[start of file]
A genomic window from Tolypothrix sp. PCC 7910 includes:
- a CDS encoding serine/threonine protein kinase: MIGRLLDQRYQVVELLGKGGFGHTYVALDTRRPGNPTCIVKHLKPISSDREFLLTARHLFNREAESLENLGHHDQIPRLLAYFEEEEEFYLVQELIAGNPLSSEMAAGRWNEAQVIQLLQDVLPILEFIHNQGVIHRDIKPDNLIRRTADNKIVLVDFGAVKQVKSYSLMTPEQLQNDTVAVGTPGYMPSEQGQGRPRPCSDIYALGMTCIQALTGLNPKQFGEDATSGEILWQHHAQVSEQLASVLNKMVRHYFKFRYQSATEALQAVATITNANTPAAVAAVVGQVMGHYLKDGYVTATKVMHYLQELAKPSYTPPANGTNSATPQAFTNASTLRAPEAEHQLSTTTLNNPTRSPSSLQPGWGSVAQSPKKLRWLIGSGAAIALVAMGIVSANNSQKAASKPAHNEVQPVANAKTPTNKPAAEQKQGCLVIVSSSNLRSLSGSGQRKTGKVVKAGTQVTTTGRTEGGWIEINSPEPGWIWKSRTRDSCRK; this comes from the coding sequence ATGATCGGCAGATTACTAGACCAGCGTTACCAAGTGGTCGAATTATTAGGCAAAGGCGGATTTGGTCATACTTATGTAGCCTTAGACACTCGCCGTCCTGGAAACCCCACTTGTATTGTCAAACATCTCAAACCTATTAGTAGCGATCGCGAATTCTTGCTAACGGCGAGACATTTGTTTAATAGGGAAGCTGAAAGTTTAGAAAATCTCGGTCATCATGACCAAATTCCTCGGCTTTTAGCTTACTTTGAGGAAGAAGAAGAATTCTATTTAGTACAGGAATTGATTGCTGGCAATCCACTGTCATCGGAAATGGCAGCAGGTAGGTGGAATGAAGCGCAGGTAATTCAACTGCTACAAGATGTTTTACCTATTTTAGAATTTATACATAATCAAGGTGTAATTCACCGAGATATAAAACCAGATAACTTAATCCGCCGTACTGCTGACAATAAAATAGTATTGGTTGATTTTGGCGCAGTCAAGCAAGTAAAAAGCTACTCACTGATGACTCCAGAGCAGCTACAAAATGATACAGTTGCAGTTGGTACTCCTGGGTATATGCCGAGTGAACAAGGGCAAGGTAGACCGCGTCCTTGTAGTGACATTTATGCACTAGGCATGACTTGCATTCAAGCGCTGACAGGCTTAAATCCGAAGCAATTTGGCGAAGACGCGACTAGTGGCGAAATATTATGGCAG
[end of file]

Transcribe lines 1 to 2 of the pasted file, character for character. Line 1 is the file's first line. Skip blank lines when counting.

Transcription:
A genomic window from Tolypothrix sp. PCC 7910 includes:
- a CDS encoding serine/threonine protein kinase: MIGRLLDQRYQVVELLGKGGFGHTYVALDTRRPGNPTCIVKHLKPISSDREFLLTARHLFNREAESLENLGHHDQIPRLLAYFEEEEEFYLVQELIAGNPLSSEMAAGRWNEAQVIQLLQDVLPILEFIHNQGVIHRDIKPDNLIRRTADNKIVLVDFGAVKQVKSYSLMTPEQLQNDTVAVGTPGYMPSEQGQGRPRPCSDIYALGMTCIQALTGLNPKQFGEDATSGEILWQHHAQVSEQLASVLNKMVRHYFKFRYQSATEALQAVATITNANTPAAVAAVVGQVMGHYLKDGYVTATKVMHYLQELAKPSYTPPANGTNSATPQAFTNASTLRAPEAEHQLSTTTLNNPTRSPSSLQPGWGSVAQSPKKLRWLIGSGAAIALVAMGIVSANNSQKAASKPAHNEVQPVANAKTPTNKPAAEQKQGCLVIVSSSNLRSLSGSGQRKTGKVVKAGTQVTTTGRTEGGWIEINSPEPGWIWKSRTRDSCRK; this comes from the coding sequence ATGATCGGCAGATTACTAGACCAGCGTTACCAAGTGGTCGAATTATTAGGCAAAGGCGGATTTGGTCATACTTATGTAGCCTTAGACACTCGCCGTCCTGGAAACCCCACTTGTATTGTCAAACATCTCAAACCTATTAGTAGCGATCGCGAATTCTTGCTAACGGCGAGACATTTGTTTAATAGGGAAGCTGAAAGTTTAGAAAATCTCGGTCATCATGACCAAATTCCTCGGCTTTTAGCTTACTTTGAGGAAGAAGAAGAATTCTATTTAGTACAGGAATTGATTGCTGGCAATCCACTGTCATCGGAAATGGCAGCAGGTAGGTGGAATGAAGCGCAGGTAATTCAACTGCTACAAGATGTTTTACCTATTTTAGAATTTATACATAATCAAGGTGTAATTCACCGAGATATAAAACCAGATAACTTAATCCGCCGTACTGCTGACAATAAAATAGTATTGGTTGATTTTGGCGCAGTCAAGCAAGTAAAAAGCTACTCACTGATGACTCCAGAGCAGCTACAAAATGATACAGTTGCAGTTGGTACTCCTGGGTATATGCCGAGTGAACAAGGGCAAGGTAGACCGCGTCCTTGTAGTGACATTTATGCACTAGGCATGACTTGCATTCAAGCGCTGACAGGCTTAAATCCGAAGCAATTTGGCGAAGACGCGACTAGTGGCGAAATATTATGGCAG